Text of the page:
• > 4) Make your bike look ratty. Duct tape over the logos, most logos will come off with warm soapy water, perhaps a mild solvent to get rid of the glue. i had two bikes stolen in dublin. the thief didn't cut/open the locks, but managed to remove the thing i'd attached the lock to (in one case a heavy drainpipe, in the other a heavy ornamental chain that "shouldn't" have been detachable). i now use three locks: a heavy motorcycle lock with 2" thick metal segments (a bugger to carry), a u-bend lock, and a cable (locking the seat to the frame). i know that anyone who's really set on stealing my bike could release it in 10 minutes; i'm just hoping that they don't want to risk those 10 minutes. the security guards at the university i went to had a specially milled key that would open just about any kryptonite. they needed it to remove abandoned bikes from the premises. this was over 10 years ago, so kryptonite has likely improved. a good story: a friend had his bike stolen in dublin. about 8 months later he saw it locked in a bike park in the city centre. he found a policeman and said "that's my bike - it got nicked 8 months ago. the cop called in a report and someone arrived to break the lock on the bike, which was returned to my friend. another story: a friend in london had a kryptonite lock at a time when the company was offering reimbursements for locks that got broken. some thief cracked her lock and left her bike; she thinks in order to claim a reimbursement from kryptonite...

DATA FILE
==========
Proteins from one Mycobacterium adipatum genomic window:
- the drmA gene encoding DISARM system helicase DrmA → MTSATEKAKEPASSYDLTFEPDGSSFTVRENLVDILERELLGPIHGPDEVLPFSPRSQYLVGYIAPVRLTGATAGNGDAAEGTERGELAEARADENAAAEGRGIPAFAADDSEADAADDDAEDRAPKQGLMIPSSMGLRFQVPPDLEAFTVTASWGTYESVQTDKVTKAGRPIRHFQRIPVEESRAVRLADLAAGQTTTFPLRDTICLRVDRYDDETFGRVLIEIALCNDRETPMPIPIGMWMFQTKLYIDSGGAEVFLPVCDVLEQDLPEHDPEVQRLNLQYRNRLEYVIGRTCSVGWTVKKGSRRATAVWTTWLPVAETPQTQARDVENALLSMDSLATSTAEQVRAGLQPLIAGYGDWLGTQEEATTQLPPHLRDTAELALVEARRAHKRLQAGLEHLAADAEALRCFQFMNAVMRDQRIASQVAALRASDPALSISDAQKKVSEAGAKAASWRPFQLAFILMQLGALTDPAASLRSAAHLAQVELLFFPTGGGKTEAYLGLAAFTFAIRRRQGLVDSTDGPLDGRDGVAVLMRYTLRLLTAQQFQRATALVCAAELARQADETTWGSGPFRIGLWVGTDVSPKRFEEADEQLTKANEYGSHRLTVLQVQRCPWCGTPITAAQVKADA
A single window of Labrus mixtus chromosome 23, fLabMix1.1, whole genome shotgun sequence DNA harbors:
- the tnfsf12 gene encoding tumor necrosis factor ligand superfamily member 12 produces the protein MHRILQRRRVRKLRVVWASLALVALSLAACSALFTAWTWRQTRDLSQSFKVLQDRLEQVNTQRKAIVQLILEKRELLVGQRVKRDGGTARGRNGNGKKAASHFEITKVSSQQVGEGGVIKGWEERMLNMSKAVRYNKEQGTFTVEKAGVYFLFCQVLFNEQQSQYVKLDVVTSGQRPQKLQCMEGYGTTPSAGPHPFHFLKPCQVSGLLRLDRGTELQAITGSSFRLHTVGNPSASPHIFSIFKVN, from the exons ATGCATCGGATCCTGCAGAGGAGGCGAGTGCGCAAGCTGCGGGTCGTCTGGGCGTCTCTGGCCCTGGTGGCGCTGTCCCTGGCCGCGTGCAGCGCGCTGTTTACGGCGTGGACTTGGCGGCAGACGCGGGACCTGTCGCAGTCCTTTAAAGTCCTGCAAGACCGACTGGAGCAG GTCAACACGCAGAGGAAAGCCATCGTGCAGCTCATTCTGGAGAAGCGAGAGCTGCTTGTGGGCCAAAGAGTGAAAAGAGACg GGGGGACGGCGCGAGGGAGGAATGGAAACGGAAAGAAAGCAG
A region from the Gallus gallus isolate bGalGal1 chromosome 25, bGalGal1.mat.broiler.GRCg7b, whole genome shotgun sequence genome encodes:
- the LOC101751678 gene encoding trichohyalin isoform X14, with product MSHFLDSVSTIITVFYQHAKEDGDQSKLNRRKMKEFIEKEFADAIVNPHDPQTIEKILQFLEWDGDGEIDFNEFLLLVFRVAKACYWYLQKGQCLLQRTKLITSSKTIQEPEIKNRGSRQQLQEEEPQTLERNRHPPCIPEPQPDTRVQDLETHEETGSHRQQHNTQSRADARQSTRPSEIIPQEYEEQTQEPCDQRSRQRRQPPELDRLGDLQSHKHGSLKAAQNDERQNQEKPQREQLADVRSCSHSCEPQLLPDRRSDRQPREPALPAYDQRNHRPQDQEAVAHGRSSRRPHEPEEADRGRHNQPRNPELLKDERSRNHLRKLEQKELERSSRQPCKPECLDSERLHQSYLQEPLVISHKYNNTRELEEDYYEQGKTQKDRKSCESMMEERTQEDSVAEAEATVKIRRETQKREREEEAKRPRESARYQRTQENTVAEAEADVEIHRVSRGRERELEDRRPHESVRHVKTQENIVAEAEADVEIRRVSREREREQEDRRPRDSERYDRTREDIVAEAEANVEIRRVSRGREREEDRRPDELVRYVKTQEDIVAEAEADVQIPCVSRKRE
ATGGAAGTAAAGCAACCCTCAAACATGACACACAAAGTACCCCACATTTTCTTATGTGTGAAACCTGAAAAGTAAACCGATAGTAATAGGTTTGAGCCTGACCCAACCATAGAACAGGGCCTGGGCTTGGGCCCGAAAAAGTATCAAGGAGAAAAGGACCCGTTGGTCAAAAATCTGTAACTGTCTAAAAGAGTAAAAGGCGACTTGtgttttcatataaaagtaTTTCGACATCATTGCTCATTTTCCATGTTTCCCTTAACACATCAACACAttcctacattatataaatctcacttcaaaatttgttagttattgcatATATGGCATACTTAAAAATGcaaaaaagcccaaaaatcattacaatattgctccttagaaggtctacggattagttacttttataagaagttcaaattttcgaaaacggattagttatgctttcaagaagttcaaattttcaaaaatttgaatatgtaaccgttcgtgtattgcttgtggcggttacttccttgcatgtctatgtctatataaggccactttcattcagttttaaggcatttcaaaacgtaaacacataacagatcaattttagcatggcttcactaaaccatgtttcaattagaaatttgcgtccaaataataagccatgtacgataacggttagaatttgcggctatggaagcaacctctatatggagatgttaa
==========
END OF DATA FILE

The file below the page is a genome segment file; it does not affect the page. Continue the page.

• True story - in my apartment block, we received letters from the managing agency telling us to stop storing bikes in the hallway as it was against fire regulations (no mention was made of pushchairs, but hey). Bf and I duly moved ours to the bin shed that had been converted for the purpose by the managing agent - it had those hoop stands. A few weeks later, every single bike in the store was stolen, and the thieves had unscrewed the hoop stands and removed the bikes that way. Every single bike, that is, except mine which has a wicker basket on the front... Moral - put a wicker basket on your bike.
  • Yeah, I've gotten paranoid now. Damn. I used to never leave my old bike outside, even carrying it up 9 flights of stairs to get it into my room rather than leave it out overnight. Had no idea that the bastards were getting so brazen as to yank them in broad daylight. That Union Station Bike Thief story... god, you just have to laugh at it because otherwise it's frigging depressing. Stealing the brake pads? Christ. That's just downright mean.
  • Bicycle Thief (QT link) WHAT. THE. FUCK?